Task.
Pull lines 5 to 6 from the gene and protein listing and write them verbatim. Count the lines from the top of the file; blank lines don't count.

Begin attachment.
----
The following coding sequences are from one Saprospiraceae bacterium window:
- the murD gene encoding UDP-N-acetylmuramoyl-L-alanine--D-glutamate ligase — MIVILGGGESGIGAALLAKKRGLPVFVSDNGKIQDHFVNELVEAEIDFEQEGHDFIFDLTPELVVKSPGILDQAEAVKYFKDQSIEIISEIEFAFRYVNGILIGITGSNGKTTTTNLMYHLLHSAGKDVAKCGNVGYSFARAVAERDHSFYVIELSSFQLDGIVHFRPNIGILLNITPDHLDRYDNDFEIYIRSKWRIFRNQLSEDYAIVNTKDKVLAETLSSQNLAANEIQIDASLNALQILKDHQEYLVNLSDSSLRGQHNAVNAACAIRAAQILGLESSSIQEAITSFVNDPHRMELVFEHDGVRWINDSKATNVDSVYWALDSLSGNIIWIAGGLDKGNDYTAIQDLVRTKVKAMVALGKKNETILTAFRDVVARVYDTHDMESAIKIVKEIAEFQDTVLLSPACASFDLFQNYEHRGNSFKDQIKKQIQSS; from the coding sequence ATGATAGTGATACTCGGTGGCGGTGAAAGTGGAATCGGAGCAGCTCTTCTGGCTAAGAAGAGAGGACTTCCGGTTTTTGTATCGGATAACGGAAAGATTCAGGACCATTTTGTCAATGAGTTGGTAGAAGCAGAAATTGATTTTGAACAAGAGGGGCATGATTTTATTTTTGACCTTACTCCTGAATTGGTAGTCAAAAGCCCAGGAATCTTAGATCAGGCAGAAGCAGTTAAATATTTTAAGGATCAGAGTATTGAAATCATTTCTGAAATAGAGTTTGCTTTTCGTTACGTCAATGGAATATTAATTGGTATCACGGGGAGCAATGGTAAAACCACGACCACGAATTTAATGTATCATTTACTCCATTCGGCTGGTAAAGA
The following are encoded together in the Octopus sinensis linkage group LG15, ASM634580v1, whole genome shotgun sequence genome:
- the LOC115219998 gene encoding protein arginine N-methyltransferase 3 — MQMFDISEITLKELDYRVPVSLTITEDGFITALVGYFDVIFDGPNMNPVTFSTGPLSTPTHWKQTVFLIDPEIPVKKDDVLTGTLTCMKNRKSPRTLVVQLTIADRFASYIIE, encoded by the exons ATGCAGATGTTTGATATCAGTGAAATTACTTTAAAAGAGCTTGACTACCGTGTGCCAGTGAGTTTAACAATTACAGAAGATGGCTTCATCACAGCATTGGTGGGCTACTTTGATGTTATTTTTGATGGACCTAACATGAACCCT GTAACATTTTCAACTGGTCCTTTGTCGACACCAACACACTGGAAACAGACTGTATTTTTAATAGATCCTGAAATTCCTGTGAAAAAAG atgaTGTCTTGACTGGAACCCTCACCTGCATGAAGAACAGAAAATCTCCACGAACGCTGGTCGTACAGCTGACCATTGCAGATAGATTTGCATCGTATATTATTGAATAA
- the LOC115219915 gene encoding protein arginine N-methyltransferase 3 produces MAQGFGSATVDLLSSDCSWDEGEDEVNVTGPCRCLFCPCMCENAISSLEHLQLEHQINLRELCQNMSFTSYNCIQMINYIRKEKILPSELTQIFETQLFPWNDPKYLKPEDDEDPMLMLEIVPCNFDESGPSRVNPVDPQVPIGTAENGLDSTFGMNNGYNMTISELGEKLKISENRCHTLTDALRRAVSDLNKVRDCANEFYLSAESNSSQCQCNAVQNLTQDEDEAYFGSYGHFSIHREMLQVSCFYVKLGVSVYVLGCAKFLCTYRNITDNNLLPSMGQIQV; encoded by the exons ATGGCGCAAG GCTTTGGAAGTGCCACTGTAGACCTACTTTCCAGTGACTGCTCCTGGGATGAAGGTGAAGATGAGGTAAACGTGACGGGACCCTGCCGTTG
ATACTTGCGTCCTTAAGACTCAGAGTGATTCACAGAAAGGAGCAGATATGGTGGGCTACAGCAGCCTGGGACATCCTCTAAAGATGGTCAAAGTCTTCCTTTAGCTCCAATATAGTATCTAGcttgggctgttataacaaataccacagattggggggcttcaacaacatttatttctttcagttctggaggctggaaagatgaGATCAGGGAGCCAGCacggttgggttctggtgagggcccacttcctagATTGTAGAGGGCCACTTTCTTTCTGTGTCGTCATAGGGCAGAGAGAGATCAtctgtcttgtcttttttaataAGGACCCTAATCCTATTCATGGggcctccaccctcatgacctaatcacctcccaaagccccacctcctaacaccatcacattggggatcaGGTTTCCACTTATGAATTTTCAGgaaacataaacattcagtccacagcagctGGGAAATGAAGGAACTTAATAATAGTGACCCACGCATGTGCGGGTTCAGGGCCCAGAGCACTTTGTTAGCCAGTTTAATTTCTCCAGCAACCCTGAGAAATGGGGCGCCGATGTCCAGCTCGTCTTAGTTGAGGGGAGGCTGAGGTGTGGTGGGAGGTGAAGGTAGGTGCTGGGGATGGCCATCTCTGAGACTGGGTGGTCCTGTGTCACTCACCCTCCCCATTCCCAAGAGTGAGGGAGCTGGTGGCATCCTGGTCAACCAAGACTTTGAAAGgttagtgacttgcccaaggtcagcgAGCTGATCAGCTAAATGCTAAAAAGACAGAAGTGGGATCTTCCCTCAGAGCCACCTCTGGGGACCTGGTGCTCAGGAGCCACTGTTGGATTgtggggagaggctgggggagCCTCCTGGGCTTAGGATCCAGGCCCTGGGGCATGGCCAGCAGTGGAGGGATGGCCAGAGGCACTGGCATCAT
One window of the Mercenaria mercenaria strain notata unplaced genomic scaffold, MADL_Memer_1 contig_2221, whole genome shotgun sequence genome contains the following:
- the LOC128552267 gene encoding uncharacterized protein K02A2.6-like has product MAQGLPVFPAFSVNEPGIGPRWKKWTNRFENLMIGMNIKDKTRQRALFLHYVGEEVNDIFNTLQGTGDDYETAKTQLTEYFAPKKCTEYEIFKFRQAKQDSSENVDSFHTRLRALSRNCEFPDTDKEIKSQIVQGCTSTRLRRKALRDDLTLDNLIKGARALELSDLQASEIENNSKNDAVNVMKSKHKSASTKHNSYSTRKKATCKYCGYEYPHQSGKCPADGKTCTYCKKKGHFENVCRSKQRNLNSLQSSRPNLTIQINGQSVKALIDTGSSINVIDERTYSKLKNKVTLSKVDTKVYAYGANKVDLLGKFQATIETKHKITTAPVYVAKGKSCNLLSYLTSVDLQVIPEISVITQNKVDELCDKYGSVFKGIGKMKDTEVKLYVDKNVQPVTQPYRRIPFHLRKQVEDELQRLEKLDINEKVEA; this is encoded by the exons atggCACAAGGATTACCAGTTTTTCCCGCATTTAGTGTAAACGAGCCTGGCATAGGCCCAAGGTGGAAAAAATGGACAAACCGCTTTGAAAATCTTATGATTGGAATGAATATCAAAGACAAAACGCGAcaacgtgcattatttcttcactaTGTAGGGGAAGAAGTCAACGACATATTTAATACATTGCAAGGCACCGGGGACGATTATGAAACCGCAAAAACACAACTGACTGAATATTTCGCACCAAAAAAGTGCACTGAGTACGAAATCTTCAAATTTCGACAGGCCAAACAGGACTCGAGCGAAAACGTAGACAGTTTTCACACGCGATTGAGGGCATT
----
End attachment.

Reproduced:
- the LOC115219915 gene encoding protein arginine N-methyltransferase 3 produces MAQGFGSATVDLLSSDCSWDEGEDEVNVTGPCRCLFCPCMCENAISSLEHLQLEHQINLRELCQNMSFTSYNCIQMINYIRKEKILPSELTQIFETQLFPWNDPKYLKPEDDEDPMLMLEIVPCNFDESGPSRVNPVDPQVPIGTAENGLDSTFGMNNGYNMTISELGEKLKISENRCHTLTDALRRAVSDLNKVRDCANEFYLSAESNSSQCQCNAVQNLTQDEDEAYFGSYGHFSIHREMLQVSCFYVKLGVSVYVLGCAKFLCTYRNITDNNLLPSMGQIQV; encoded by the exons ATGGCGCAAG GCTTTGGAAGTGCCACTGTAGACCTACTTTCCAGTGACTGCTCCTGGGATGAAGGTGAAGATGAGGTAAACGTGACGGGACCCTGCCGTTG
ATACTTGCGTCCTTAAGACTCAGAGTGATTCACAGAAAGGAGCAGATATGGTGGGCTACAGCAGCCTGGGACATCCTCTAAAGATGGTCAAAGTCTTCCTTTAGCTCCAATATAGTATCTAGcttgggctgttataacaaataccacagattggggggcttcaacaacatttatttctttcagttctggaggctggaaagatgaGATCAGGGAGCCAGCacggttgggttctggtgagggcccacttcctagATTGTAGAGGGCCACTTTCTTTCTGTGTCGTCATAGGGCAGAGAGAGATCAtctgtcttgtcttttttaataAGGACCCTAATCCTATTCATGGggcctccaccctcatgacctaatcacctcccaaagccccacctcctaacaccatcacattggggatcaGGTTTCCACTTATGAATTTTCAGgaaacataaacattcagtccacagcagctGGGAAATGAAGGAACTTAATAATAGTGACCCACGCATGTGCGGGTTCAGGGCCCAGAGCACTTTGTTAGCCAGTTTAATTTCTCCAGCAACCCTGAGAAATGGGGCGCCGATGTCCAGCTCGTCTTAGTTGAGGGGAGGCTGAGGTGTGGTGGGAGGTGAAGGTAGGTGCTGGGGATGGCCATCTCTGAGACTGGGTGGTCCTGTGTCACTCACCCTCCCCATTCCCAAGAGTGAGGGAGCTGGTGGCATCCTGGTCAACCAAGACTTTGAAAGgttagtgacttgcccaaggtcagcgAGCTGATCAGCTAAATGCTAAAAAGACAGAAGTGGGATCTTCCCTCAGAGCCACCTCTGGGGACCTGGTGCTCAGGAGCCACTGTTGGATTgtggggagaggctgggggagCCTCCTGGGCTTAGGATCCAGGCCCTGGGGCATGGCCAGCAGTGGAGGGATGGCCAGAGGCACTGGCATCAT